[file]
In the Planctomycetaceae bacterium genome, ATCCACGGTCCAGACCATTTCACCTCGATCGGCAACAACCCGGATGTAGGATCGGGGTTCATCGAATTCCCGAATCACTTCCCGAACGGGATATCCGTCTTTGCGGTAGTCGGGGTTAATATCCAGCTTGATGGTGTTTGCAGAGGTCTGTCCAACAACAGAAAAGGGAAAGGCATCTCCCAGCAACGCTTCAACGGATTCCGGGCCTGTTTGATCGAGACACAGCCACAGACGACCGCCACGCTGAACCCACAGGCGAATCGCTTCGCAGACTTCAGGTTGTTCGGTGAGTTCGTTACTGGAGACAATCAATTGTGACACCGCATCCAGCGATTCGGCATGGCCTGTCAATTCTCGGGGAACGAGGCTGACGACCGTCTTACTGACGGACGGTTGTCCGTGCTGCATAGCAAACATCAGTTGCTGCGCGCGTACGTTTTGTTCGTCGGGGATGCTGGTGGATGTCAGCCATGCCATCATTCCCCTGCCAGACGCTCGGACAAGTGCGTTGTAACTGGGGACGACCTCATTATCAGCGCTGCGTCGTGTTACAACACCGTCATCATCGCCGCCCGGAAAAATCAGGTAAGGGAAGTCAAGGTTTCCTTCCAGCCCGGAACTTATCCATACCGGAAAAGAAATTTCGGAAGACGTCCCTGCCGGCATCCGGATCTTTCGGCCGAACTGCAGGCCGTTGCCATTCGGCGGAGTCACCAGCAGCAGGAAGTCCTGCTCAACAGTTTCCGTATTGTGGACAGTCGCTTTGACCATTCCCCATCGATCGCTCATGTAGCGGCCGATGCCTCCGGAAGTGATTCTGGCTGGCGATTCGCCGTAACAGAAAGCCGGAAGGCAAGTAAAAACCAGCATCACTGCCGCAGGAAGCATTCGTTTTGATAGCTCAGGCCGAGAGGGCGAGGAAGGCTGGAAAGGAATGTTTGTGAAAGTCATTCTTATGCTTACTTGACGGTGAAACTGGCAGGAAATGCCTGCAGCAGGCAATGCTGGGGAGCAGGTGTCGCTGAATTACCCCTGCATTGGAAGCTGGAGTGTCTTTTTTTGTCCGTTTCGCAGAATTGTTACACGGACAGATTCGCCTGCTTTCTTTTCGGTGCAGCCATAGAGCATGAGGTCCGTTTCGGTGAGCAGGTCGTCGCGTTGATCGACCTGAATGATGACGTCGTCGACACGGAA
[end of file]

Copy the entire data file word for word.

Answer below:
In the Planctomycetaceae bacterium genome, ATCCACGGTCCAGACCATTTCACCTCGATCGGCAACAACCCGGATGTAGGATCGGGGTTCATCGAATTCCCGAATCACTTCCCGAACGGGATATCCGTCTTTGCGGTAGTCGGGGTTAATATCCAGCTTGATGGTGTTTGCAGAGGTCTGTCCAACAACAGAAAAGGGAAAGGCATCTCCCAGCAACGCTTCAACGGATTCCGGGCCTGTTTGATCGAGACACAGCCACAGACGACCGCCACGCTGAACCCACAGGCGAATCGCTTCGCAGACTTCAGGTTGTTCGGTGAGTTCGTTACTGGAGACAATCAATTGTGACACCGCATCCAGCGATTCGGCATGGCCTGTCAATTCTCGGGGAACGAGGCTGACGACCGTCTTACTGACGGACGGTTGTCCGTGCTGCATAGCAAACATCAGTTGCTGCGCGCGTACGTTTTGTTCGTCGGGGATGCTGGTGGATGTCAGCCATGCCATCATTCCCCTGCCAGACGCTCGGACAAGTGCGTTGTAACTGGGGACGACCTCATTATCAGCGCTGCGTCGTGTTACAACACCGTCATCATCGCCGCCCGGAAAAATCAGGTAAGGGAAGTCAAGGTTTCCTTCCAGCCCGGAACTTATCCATACCGGAAAAGAAATTTCGGAAGACGTCCCTGCCGGCATCCGGATCTTTCGGCCGAACTGCAGGCCGTTGCCATTCGGCGGAGTCACCAGCAGCAGGAAGTCCTGCTCAACAGTTTCCGTATTGTGGACAGTCGCTTTGACCATTCCCCATCGATCGCTCATGTAGCGGCCGATGCCTCCGGAAGTGATTCTGGCTGGCGATTCGCCGTAACAGAAAGCCGGAAGGCAAGTAAAAACCAGCATCACTGCCGCAGGAAGCATTCGTTTTGATAGCTCAGGCCGAGAGGGCGAGGAAGGCTGGAAAGGAATGTTTGTGAAAGTCATTCTTATGCTTACTTGACGGTGAAACTGGCAGGAAATGCCTGCAGCAGGCAATGCTGGGGAGCAGGTGTCGCTGAATTACCCCTGCATTGGAAGCTGGAGTGTCTTTTTTTGTCCGTTTCGCAGAATTGTTACACGGACAGATTCGCCTGCTTTCTTTTCGGTGCAGCCATAGAGCATGAGGTCCGTTTCGGTGAGCAGGTCGTCGCGTTGATCGACCTGAATGATGACGTCGTCGACACGGAA